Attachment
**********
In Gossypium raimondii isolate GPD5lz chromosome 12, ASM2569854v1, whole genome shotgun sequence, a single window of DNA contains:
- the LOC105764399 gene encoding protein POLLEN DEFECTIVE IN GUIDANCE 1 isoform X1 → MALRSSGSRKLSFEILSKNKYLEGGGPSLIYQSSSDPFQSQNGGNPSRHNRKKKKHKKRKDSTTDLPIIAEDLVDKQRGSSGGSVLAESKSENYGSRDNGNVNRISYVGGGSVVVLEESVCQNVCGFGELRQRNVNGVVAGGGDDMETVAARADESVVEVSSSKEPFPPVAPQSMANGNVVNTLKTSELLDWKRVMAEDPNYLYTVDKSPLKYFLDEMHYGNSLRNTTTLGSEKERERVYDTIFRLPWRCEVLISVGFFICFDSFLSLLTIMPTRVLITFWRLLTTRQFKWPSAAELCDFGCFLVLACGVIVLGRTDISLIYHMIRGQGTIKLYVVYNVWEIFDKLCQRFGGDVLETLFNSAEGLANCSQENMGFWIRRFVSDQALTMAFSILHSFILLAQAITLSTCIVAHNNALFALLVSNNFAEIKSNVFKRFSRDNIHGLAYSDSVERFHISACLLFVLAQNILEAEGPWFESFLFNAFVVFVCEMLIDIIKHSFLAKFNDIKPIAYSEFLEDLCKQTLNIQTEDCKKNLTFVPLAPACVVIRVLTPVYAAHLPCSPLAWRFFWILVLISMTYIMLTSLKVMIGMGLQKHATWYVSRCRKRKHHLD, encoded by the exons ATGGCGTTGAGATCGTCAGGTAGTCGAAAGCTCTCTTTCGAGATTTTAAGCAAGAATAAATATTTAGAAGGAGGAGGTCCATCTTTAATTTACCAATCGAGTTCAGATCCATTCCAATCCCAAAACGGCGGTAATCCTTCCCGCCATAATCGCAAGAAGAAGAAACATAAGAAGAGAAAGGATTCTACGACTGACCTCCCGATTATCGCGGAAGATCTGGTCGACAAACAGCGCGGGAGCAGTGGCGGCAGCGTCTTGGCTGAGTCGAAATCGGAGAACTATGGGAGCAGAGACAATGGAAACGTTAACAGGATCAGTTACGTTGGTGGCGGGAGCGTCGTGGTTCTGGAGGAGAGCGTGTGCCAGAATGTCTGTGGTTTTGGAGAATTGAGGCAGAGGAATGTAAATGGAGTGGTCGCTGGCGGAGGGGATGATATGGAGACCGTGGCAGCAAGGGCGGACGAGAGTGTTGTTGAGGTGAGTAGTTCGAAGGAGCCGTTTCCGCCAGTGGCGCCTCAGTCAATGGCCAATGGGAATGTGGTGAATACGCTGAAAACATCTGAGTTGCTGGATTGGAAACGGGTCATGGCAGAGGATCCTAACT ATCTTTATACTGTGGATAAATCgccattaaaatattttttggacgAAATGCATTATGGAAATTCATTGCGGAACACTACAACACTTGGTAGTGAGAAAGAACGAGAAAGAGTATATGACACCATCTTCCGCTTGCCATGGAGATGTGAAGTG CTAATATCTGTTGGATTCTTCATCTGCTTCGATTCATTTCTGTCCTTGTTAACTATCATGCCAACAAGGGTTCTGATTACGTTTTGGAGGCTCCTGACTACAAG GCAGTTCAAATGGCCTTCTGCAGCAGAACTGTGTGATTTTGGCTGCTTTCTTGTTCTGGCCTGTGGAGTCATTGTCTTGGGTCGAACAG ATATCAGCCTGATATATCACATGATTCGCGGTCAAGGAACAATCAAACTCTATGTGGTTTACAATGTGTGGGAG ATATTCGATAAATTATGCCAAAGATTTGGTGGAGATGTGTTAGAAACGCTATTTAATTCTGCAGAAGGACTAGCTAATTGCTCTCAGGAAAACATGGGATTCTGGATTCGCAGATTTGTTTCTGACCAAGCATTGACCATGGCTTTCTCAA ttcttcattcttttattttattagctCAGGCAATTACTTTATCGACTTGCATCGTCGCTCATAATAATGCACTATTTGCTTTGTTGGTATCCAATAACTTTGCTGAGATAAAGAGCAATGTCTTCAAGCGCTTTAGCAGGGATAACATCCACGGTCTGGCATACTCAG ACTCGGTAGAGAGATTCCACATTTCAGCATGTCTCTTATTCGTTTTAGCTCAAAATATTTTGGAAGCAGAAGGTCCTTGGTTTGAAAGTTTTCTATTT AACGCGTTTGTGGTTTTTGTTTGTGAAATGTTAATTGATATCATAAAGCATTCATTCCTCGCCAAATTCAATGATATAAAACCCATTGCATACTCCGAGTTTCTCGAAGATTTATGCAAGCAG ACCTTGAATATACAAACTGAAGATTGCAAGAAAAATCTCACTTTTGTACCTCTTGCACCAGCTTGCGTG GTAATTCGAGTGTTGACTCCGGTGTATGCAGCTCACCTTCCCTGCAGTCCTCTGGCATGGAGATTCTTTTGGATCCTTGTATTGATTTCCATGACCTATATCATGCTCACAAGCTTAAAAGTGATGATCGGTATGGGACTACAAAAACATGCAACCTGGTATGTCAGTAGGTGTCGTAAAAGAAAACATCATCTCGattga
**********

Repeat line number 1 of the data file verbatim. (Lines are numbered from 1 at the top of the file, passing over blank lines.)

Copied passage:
In Gossypium raimondii isolate GPD5lz chromosome 12, ASM2569854v1, whole genome shotgun sequence, a single window of DNA contains: